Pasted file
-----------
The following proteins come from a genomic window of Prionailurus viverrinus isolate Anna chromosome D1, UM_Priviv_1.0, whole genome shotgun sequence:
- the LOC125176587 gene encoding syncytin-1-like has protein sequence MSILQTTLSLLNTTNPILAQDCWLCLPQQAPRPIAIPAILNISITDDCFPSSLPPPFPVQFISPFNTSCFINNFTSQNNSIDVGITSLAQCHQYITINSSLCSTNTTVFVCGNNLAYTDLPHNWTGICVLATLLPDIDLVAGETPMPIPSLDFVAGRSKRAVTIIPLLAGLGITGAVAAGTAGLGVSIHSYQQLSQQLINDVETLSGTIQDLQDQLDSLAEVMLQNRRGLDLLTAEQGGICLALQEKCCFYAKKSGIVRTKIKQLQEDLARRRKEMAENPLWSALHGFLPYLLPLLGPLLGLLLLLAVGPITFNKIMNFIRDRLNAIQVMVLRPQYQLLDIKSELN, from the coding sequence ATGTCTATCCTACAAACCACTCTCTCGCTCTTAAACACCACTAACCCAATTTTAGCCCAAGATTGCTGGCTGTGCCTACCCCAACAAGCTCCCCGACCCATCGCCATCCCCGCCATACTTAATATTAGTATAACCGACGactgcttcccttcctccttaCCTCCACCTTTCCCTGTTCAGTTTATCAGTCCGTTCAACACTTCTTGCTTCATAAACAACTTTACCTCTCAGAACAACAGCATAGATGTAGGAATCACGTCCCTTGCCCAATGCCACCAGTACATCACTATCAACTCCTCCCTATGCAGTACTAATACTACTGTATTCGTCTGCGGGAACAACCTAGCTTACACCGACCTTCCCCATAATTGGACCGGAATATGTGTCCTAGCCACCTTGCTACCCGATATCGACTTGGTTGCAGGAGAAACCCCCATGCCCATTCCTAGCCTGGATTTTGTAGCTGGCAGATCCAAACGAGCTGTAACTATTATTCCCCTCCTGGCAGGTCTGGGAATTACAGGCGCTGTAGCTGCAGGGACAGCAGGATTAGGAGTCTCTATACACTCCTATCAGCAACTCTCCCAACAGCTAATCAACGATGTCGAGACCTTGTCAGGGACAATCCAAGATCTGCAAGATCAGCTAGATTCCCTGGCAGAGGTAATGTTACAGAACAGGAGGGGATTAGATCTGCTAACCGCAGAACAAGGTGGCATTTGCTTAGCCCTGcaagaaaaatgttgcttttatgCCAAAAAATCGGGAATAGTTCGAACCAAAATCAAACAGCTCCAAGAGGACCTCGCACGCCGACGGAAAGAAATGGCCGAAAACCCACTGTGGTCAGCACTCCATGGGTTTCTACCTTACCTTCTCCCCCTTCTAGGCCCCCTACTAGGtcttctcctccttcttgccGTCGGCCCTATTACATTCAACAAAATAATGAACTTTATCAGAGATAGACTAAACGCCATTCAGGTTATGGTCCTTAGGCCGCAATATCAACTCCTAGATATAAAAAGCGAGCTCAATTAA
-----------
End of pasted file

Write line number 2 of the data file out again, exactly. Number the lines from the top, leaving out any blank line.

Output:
- the LOC125176587 gene encoding syncytin-1-like has protein sequence MSILQTTLSLLNTTNPILAQDCWLCLPQQAPRPIAIPAILNISITDDCFPSSLPPPFPVQFISPFNTSCFINNFTSQNNSIDVGITSLAQCHQYITINSSLCSTNTTVFVCGNNLAYTDLPHNWTGICVLATLLPDIDLVAGETPMPIPSLDFVAGRSKRAVTIIPLLAGLGITGAVAAGTAGLGVSIHSYQQLSQQLINDVETLSGTIQDLQDQLDSLAEVMLQNRRGLDLLTAEQGGICLALQEKCCFYAKKSGIVRTKIKQLQEDLARRRKEMAENPLWSALHGFLPYLLPLLGPLLGLLLLLAVGPITFNKIMNFIRDRLNAIQVMVLRPQYQLLDIKSELN, from the coding sequence ATGTCTATCCTACAAACCACTCTCTCGCTCTTAAACACCACTAACCCAATTTTAGCCCAAGATTGCTGGCTGTGCCTACCCCAACAAGCTCCCCGACCCATCGCCATCCCCGCCATACTTAATATTAGTATAACCGACGactgcttcccttcctccttaCCTCCACCTTTCCCTGTTCAGTTTATCAGTCCGTTCAACACTTCTTGCTTCATAAACAACTTTACCTCTCAGAACAACAGCATAGATGTAGGAATCACGTCCCTTGCCCAATGCCACCAGTACATCACTATCAACTCCTCCCTATGCAGTACTAATACTACTGTATTCGTCTGCGGGAACAACCTAGCTTACACCGACCTTCCCCATAATTGGACCGGAATATGTGTCCTAGCCACCTTGCTACCCGATATCGACTTGGTTGCAGGAGAAACCCCCATGCCCATTCCTAGCCTGGATTTTGTAGCTGGCAGATCCAAACGAGCTGTAACTATTATTCCCCTCCTGGCAGGTCTGGGAATTACAGGCGCTGTAGCTGCAGGGACAGCAGGATTAGGAGTCTCTATACACTCCTATCAGCAACTCTCCCAACAGCTAATCAACGATGTCGAGACCTTGTCAGGGACAATCCAAGATCTGCAAGATCAGCTAGATTCCCTGGCAGAGGTAATGTTACAGAACAGGAGGGGATTAGATCTGCTAACCGCAGAACAAGGTGGCATTTGCTTAGCCCTGcaagaaaaatgttgcttttatgCCAAAAAATCGGGAATAGTTCGAACCAAAATCAAACAGCTCCAAGAGGACCTCGCACGCCGACGGAAAGAAATGGCCGAAAACCCACTGTGGTCAGCACTCCATGGGTTTCTACCTTACCTTCTCCCCCTTCTAGGCCCCCTACTAGGtcttctcctccttcttgccGTCGGCCCTATTACATTCAACAAAATAATGAACTTTATCAGAGATAGACTAAACGCCATTCAGGTTATGGTCCTTAGGCCGCAATATCAACTCCTAGATATAAAAAGCGAGCTCAATTAA